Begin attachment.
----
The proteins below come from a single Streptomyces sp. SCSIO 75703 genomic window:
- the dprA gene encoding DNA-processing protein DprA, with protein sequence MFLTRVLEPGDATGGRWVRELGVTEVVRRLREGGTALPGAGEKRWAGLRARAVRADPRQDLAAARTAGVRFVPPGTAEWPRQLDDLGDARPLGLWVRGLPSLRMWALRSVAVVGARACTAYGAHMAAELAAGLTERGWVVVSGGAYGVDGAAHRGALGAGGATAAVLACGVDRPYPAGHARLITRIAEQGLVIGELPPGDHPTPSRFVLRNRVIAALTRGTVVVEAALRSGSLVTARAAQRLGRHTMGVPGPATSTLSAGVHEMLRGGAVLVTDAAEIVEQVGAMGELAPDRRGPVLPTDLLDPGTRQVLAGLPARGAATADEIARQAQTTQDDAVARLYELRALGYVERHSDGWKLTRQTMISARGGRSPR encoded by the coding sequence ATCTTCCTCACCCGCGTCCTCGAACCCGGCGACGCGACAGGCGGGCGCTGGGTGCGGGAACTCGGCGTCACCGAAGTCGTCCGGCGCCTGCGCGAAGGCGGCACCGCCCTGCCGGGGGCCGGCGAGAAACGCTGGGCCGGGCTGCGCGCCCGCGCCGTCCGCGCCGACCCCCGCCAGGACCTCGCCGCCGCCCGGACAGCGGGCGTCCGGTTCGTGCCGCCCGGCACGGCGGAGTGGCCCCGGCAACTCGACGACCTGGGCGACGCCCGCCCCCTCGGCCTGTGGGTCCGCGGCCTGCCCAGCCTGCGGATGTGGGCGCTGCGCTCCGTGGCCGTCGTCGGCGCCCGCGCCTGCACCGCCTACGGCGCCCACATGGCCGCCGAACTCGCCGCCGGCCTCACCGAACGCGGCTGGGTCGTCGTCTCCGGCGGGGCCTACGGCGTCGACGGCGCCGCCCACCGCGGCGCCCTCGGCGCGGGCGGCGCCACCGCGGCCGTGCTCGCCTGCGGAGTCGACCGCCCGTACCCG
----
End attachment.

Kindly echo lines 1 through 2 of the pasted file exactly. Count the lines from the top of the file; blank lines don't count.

The proteins below come from a single Streptomyces sp. SCSIO 75703 genomic window:
- the dprA gene encoding DNA-processing protein DprA, with protein sequence MFLTRVLEPGDATGGRWVRELGVTEVVRRLREGGTALPGAGEKRWAGLRARAVRADPRQDLAAARTAGVRFVPPGTAEWPRQLDDLGDARPLGLWVRGLPSLRMWALRSVAVVGARACTAYGAHMAAELAAGLTERGWVVVSGGAYGVDGAAHRGALGAGGATAAVLACGVDRPYPAGHARLITRIAEQGLVIGELPPGDHPTPSRFVLRNRVIAALTRGTVVVEAALRSGSLVTARAAQRLGRHTMGVPGPATSTLSAGVHEMLRGGAVLVTDAAEIVEQVGAMGELAPDRRGPVLPTDLLDPGTRQVLAGLPARGAATADEIARQAQTTQDDAVARLYELRALGYVERHSDGWKLTRQTMISARGGRSPR encoded by the coding sequence ATCTTCCTCACCCGCGTCCTCGAACCCGGCGACGCGACAGGCGGGCGCTGGGTGCGGGAACTCGGCGTCACCGAAGTCGTCCGGCGCCTGCGCGAAGGCGGCACCGCCCTGCCGGGGGCCGGCGAGAAACGCTGGGCCGGGCTGCGCGCCCGCGCCGTCCGCGCCGACCCCCGCCAGGACCTCGCCGCCGCCCGGACAGCGGGCGTCCGGTTCGTGCCGCCCGGCACGGCGGAGTGGCCCCGGCAACTCGACGACCTGGGCGACGCCCGCCCCCTCGGCCTGTGGGTCCGCGGCCTGCCCAGCCTGCGGATGTGGGCGCTGCGCTCCGTGGCCGTCGTCGGCGCCCGCGCCTGCACCGCCTACGGCGCCCACATGGCCGCCGAACTCGCCGCCGGCCTCACCGAACGCGGCTGGGTCGTCGTCTCCGGCGGGGCCTACGGCGTCGACGGCGCCGCCCACCGCGGCGCCCTCGGCGCGGGCGGCGCCACCGCGGCCGTGCTCGCCTGCGGAGTCGACCGCCCGTACCCG